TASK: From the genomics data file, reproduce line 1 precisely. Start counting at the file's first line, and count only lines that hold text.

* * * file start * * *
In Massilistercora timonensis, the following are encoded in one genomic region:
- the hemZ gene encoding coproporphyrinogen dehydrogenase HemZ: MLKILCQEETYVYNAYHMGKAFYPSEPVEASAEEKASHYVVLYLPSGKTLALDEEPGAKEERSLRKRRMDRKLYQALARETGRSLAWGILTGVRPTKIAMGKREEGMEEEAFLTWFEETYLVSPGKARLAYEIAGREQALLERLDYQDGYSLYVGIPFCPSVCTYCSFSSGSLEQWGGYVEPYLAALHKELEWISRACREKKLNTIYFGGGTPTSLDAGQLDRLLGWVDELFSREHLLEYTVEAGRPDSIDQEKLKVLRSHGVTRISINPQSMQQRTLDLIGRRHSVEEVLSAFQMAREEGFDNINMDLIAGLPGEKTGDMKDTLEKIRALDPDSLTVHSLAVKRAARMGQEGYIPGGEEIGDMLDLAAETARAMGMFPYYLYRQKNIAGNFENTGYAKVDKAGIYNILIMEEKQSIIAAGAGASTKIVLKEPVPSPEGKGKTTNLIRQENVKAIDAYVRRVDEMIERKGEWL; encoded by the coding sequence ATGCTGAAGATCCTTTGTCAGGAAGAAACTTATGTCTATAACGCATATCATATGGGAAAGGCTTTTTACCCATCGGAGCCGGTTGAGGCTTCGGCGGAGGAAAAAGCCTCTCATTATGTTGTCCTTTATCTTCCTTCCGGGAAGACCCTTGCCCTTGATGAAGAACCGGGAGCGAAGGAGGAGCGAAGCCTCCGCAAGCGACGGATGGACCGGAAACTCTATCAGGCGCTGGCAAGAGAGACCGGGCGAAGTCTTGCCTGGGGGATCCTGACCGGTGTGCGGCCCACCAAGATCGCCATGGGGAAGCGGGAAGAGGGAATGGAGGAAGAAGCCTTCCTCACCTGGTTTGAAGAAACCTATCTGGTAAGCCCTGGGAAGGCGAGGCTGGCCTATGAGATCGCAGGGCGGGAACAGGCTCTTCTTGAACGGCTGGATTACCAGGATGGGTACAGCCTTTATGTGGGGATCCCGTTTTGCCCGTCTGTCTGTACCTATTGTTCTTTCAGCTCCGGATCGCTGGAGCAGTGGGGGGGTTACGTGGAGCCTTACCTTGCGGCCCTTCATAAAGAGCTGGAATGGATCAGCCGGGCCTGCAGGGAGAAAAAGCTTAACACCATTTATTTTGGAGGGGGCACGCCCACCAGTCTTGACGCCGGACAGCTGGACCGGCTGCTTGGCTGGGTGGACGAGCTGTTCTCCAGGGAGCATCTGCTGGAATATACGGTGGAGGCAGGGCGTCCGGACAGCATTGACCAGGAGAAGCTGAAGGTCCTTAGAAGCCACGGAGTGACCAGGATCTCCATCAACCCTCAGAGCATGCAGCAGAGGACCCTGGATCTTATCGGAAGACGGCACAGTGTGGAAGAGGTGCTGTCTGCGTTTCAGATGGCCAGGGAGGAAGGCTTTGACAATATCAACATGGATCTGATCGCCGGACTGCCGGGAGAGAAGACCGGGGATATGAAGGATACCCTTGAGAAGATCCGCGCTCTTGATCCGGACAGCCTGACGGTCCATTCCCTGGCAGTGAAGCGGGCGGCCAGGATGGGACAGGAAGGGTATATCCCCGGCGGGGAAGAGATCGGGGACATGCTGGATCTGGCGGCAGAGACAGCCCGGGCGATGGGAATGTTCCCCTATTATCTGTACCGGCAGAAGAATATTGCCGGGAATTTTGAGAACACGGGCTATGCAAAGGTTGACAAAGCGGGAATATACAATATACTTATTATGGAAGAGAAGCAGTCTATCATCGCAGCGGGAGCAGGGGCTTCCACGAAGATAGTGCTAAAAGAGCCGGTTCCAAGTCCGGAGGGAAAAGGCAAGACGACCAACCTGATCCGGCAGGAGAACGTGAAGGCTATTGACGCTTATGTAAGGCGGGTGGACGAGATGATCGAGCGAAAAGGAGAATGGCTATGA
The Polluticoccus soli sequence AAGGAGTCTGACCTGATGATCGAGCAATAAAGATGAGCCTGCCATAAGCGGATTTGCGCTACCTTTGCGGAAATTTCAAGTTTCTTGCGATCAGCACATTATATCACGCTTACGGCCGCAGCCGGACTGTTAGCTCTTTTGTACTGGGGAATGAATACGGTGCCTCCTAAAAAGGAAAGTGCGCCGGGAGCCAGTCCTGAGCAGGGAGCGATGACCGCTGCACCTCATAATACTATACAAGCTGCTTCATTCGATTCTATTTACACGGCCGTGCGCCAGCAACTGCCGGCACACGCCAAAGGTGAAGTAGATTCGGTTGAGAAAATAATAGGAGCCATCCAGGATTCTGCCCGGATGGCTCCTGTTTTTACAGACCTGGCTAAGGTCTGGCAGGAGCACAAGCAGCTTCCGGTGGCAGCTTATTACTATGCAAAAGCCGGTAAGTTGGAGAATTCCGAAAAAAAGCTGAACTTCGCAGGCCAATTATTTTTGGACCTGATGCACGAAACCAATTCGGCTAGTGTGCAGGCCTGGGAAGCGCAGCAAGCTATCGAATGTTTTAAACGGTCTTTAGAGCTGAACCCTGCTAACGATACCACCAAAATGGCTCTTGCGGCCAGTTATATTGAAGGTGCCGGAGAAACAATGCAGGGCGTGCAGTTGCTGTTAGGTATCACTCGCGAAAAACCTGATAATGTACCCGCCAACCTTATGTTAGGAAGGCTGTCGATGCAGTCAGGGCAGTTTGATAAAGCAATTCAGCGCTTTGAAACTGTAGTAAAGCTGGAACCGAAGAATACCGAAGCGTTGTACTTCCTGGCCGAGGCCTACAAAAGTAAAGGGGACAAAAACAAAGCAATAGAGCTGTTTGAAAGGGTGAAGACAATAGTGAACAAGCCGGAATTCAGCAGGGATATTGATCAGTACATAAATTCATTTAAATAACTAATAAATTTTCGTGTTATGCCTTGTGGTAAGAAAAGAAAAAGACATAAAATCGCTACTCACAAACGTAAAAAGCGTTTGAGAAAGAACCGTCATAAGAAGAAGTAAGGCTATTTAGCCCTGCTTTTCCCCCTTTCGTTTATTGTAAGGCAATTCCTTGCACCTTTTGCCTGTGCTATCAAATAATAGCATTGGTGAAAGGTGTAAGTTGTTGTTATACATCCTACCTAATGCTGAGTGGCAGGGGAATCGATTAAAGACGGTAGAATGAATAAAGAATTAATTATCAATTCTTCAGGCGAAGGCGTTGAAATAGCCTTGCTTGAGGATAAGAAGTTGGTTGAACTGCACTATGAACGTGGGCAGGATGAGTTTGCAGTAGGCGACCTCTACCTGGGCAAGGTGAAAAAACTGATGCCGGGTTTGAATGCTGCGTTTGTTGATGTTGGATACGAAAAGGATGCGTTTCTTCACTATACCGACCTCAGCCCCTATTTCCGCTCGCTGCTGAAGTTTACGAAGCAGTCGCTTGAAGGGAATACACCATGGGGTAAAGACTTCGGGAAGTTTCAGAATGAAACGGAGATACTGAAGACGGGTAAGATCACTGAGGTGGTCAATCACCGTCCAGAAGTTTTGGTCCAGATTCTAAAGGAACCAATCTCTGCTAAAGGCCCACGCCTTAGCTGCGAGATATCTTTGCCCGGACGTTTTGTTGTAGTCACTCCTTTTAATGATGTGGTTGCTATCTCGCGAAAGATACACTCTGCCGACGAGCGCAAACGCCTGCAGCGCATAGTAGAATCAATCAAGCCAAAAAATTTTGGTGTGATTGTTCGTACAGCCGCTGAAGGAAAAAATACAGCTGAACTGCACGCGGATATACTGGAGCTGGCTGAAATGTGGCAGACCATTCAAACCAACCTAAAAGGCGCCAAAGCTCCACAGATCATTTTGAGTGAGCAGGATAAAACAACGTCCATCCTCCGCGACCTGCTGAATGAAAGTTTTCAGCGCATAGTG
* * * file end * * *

In Massilistercora timonensis, the following are encoded in one genomic region: